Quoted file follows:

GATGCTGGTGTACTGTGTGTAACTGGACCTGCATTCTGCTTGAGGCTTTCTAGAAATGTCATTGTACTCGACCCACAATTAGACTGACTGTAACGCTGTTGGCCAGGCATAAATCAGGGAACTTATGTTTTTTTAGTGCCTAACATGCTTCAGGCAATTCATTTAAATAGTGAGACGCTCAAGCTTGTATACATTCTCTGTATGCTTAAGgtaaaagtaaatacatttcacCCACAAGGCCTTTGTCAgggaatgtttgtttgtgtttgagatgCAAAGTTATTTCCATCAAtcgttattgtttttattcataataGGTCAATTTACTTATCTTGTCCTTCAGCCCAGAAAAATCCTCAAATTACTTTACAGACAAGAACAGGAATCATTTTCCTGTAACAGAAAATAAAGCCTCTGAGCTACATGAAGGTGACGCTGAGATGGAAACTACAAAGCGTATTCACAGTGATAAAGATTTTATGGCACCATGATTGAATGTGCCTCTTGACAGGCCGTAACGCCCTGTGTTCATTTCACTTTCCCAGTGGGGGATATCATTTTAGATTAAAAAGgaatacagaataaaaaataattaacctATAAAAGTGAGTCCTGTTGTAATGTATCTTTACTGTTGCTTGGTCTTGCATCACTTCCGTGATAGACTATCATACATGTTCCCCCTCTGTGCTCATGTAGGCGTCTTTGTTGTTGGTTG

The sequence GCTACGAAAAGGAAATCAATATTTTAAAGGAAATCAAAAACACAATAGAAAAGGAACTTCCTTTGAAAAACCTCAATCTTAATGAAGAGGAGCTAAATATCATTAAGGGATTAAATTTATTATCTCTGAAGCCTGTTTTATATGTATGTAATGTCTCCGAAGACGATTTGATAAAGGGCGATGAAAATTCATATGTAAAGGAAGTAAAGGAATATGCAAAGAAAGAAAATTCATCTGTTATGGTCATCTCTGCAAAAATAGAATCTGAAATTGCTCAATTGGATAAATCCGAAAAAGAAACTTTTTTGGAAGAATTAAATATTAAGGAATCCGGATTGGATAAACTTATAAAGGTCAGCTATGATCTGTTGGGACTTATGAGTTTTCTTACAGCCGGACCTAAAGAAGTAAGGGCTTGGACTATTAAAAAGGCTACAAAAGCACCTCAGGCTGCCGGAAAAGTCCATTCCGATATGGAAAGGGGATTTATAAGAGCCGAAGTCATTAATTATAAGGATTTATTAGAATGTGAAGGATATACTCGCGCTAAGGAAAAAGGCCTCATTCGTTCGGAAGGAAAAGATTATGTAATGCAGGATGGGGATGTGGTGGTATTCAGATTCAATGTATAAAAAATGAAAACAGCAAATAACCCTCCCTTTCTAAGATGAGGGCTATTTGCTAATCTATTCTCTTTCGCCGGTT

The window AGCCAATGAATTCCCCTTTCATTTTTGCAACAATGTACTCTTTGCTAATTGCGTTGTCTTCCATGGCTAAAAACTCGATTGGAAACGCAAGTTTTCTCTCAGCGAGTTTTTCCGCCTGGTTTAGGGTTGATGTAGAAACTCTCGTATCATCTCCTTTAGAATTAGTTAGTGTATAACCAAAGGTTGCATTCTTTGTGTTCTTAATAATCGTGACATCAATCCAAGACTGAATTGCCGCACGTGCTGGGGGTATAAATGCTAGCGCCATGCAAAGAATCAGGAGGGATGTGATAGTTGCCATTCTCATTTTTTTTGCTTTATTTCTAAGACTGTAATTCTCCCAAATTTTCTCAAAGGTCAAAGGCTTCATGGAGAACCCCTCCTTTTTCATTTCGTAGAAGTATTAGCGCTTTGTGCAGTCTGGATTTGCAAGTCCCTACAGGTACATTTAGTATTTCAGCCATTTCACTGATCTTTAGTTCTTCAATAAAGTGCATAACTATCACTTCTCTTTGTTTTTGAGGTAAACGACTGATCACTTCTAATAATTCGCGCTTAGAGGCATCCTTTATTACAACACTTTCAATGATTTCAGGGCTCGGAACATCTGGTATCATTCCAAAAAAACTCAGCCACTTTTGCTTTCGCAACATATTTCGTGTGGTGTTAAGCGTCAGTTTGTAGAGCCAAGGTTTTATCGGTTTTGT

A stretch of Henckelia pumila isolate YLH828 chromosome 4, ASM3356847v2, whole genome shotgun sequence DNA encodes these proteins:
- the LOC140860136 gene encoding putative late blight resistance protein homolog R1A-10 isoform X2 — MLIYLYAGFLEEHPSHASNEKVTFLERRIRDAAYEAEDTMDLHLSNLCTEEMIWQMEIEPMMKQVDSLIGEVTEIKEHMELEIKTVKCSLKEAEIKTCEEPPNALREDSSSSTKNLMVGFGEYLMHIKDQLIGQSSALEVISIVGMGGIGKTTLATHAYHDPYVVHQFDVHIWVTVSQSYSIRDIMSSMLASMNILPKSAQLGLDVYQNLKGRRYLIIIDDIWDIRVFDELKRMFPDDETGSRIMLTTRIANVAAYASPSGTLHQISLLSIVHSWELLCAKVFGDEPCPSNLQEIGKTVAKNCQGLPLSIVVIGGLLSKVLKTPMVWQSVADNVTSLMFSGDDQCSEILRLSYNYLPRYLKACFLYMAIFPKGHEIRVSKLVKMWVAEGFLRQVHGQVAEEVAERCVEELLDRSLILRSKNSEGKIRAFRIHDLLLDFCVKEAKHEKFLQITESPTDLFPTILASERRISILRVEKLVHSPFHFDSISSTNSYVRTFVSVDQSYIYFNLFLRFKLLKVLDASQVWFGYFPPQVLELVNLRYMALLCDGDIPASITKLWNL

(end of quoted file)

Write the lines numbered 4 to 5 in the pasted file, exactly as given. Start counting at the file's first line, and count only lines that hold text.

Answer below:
A stretch of Henckelia pumila isolate YLH828 chromosome 4, ASM3356847v2, whole genome shotgun sequence DNA encodes these proteins:
- the LOC140860136 gene encoding putative late blight resistance protein homolog R1A-10 isoform X2 — MLIYLYAGFLEEHPSHASNEKVTFLERRIRDAAYEAEDTMDLHLSNLCTEEMIWQMEIEPMMKQVDSLIGEVTEIKEHMELEIKTVKCSLKEAEIKTCEEPPNALREDSSSSTKNLMVGFGEYLMHIKDQLIGQSSALEVISIVGMGGIGKTTLATHAYHDPYVVHQFDVHIWVTVSQSYSIRDIMSSMLASMNILPKSAQLGLDVYQNLKGRRYLIIIDDIWDIRVFDELKRMFPDDETGSRIMLTTRIANVAAYASPSGTLHQISLLSIVHSWELLCAKVFGDEPCPSNLQEIGKTVAKNCQGLPLSIVVIGGLLSKVLKTPMVWQSVADNVTSLMFSGDDQCSEILRLSYNYLPRYLKACFLYMAIFPKGHEIRVSKLVKMWVAEGFLRQVHGQVAEEVAERCVEELLDRSLILRSKNSEGKIRAFRIHDLLLDFCVKEAKHEKFLQITESPTDLFPTILASERRISILRVEKLVHSPFHFDSISSTNSYVRTFVSVDQSYIYFNLFLRFKLLKVLDASQVWFGYFPPQVLELVNLRYMALLCDGDIPASITKLWNL